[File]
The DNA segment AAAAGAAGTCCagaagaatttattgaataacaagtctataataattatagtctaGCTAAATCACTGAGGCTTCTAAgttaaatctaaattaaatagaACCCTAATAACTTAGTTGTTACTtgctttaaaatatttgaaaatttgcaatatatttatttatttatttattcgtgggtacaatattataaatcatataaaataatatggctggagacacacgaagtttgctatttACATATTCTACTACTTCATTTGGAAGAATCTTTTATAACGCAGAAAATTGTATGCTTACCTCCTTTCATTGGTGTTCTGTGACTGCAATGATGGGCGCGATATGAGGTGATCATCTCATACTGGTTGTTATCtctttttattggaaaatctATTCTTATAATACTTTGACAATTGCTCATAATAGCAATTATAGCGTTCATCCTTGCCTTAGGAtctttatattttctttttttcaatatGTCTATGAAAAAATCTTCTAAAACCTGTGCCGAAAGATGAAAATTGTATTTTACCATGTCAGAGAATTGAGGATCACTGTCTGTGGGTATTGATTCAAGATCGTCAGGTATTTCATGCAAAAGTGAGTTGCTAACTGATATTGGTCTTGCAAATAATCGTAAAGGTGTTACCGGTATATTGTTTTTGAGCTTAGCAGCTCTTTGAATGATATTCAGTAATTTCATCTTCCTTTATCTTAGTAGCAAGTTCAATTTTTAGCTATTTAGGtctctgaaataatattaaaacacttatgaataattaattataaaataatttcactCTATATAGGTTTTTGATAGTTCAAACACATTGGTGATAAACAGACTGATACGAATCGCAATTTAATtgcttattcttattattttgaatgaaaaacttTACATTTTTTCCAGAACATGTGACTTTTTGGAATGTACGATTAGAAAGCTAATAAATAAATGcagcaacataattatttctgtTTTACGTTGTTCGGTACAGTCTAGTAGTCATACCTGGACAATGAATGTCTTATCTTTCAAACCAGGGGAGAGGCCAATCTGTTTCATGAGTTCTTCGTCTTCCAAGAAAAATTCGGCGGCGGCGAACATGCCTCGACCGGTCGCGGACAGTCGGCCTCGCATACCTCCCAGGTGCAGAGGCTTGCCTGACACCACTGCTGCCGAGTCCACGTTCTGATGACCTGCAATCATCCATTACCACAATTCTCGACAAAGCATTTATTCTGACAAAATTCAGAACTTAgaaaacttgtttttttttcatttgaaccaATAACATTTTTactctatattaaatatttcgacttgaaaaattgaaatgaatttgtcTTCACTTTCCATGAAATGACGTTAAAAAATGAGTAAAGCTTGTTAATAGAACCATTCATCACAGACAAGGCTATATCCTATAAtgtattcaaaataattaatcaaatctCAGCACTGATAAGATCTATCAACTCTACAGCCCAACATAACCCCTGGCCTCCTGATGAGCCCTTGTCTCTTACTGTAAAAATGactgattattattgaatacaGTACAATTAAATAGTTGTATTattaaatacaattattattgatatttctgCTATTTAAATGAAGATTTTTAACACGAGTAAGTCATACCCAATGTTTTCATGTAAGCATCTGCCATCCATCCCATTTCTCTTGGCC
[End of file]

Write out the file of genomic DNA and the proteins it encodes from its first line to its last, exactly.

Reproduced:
The DNA segment AAAAGAAGTCCagaagaatttattgaataacaagtctataataattatagtctaGCTAAATCACTGAGGCTTCTAAgttaaatctaaattaaatagaACCCTAATAACTTAGTTGTTACTtgctttaaaatatttgaaaatttgcaatatatttatttatttatttattcgtgggtacaatattataaatcatataaaataatatggctggagacacacgaagtttgctatttACATATTCTACTACTTCATTTGGAAGAATCTTTTATAACGCAGAAAATTGTATGCTTACCTCCTTTCATTGGTGTTCTGTGACTGCAATGATGGGCGCGATATGAGGTGATCATCTCATACTGGTTGTTATCtctttttattggaaaatctATTCTTATAATACTTTGACAATTGCTCATAATAGCAATTATAGCGTTCATCCTTGCCTTAGGAtctttatattttctttttttcaatatGTCTATGAAAAAATCTTCTAAAACCTGTGCCGAAAGATGAAAATTGTATTTTACCATGTCAGAGAATTGAGGATCACTGTCTGTGGGTATTGATTCAAGATCGTCAGGTATTTCATGCAAAAGTGAGTTGCTAACTGATATTGGTCTTGCAAATAATCGTAAAGGTGTTACCGGTATATTGTTTTTGAGCTTAGCAGCTCTTTGAATGATATTCAGTAATTTCATCTTCCTTTATCTTAGTAGCAAGTTCAATTTTTAGCTATTTAGGtctctgaaataatattaaaacacttatgaataattaattataaaataatttcactCTATATAGGTTTTTGATAGTTCAAACACATTGGTGATAAACAGACTGATACGAATCGCAATTTAATtgcttattcttattattttgaatgaaaaacttTACATTTTTTCCAGAACATGTGACTTTTTGGAATGTACGATTAGAAAGCTAATAAATAAATGcagcaacataattatttctgtTTTACGTTGTTCGGTACAGTCTAGTAGTCATACCTGGACAATGAATGTCTTATCTTTCAAACCAGGGGAGAGGCCAATCTGTTTCATGAGTTCTTCGTCTTCCAAGAAAAATTCGGCGGCGGCGAACATGCCTCGACCGGTCGCGGACAGTCGGCCTCGCATACCTCCCAGGTGCAGAGGCTTGCCTGACACCACTGCTGCCGAGTCCACGTTCTGATGACCTGCAATCATCCATTACCACAATTCTCGACAAAGCATTTATTCTGACAAAATTCAGAACTTAgaaaacttgtttttttttcatttgaaccaATAACATTTTTactctatattaaatatttcgacttgaaaaattgaaatgaatttgtcTTCACTTTCCATGAAATGACGTTAAAAAATGAGTAAAGCTTGTTAATAGAACCATTCATCACAGACAAGGCTATATCCTATAAtgtattcaaaataattaatcaaatctCAGCACTGATAAGATCTATCAACTCTACAGCCCAACATAACCCCTGGCCTCCTGATGAGCCCTTGTCTCTTACTGTAAAAATGactgattattattgaatacaGTACAATTAAATAGTTGTATTattaaatacaattattattgatatttctgCTATTTAAATGAAGATTTTTAACACGAGTAAGTCATACCCAATGTTTTCATGTAAGCATCTGCCATCCATCCCATTTCTCTTGGCC